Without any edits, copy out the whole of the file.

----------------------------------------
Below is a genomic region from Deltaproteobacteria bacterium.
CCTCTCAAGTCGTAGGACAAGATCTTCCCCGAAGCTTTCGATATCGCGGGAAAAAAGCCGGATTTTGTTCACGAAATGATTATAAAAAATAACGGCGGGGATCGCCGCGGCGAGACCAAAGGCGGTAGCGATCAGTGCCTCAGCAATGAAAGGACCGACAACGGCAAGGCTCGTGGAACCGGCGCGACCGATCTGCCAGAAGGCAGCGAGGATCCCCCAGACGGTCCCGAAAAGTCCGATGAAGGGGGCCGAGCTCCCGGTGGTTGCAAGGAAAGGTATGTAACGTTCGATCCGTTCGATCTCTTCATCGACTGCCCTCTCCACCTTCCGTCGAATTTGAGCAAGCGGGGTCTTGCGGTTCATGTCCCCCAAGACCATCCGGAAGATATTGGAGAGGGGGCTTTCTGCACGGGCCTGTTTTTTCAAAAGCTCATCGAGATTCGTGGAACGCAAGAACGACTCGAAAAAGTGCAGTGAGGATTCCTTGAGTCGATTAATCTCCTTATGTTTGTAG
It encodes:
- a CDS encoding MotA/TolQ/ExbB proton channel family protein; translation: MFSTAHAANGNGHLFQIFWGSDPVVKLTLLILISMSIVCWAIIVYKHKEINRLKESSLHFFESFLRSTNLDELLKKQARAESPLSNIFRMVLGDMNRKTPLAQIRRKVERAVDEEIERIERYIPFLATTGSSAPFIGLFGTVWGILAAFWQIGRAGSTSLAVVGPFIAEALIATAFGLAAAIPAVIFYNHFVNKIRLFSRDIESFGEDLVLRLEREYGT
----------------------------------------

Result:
Below is a genomic region from Deltaproteobacteria bacterium.
CCTCTCAAGTCGTAGGACAAGATCTTCCCCGAAGCTTTCGATATCGCGGGAAAAAAGCCGGATTTTGTTCACGAAATGATTATAAAAAATAACGGCGGGGATCGCCGCGGCGAGACCAAAGGCGGTAGCGATCAGTGCCTCAGCAATGAAAGGACCGACAACGGCAAGGCTCGTGGAACCGGCGCGACCGATCTGCCAGAAGGCAGCGAGGATCCCCCAGACGGTCCCGAAAAGTCCGATGAAGGGGGCCGAGCTCCCGGTGGTTGCAAGGAAAGGTATGTAACGTTCGATCCGTTCGATCTCTTCATCGACTGCCCTCTCCACCTTCCGTCGAATTTGAGCAAGCGGGGTCTTGCGGTTCATGTCCCCCAAGACCATCCGGAAGATATTGGAGAGGGGGCTTTCTGCACGGGCCTGTTTTTTCAAAAGCTCATCGAGATTCGTGGAACGCAAGAACGACTCGAAAAAGTGCAGTGAGGATTCCTTGAGTCGATTAATCTCCTTATGTTTGTAG
It encodes:
- a CDS encoding MotA/TolQ/ExbB proton channel family protein; translation: MFSTAHAANGNGHLFQIFWGSDPVVKLTLLILISMSIVCWAIIVYKHKEINRLKESSLHFFESFLRSTNLDELLKKQARAESPLSNIFRMVLGDMNRKTPLAQIRRKVERAVDEEIERIERYIPFLATTGSSAPFIGLFGTVWGILAAFWQIGRAGSTSLAVVGPFIAEALIATAFGLAAAIPAVIFYNHFVNKIRLFSRDIESFGEDLVLRLEREYGT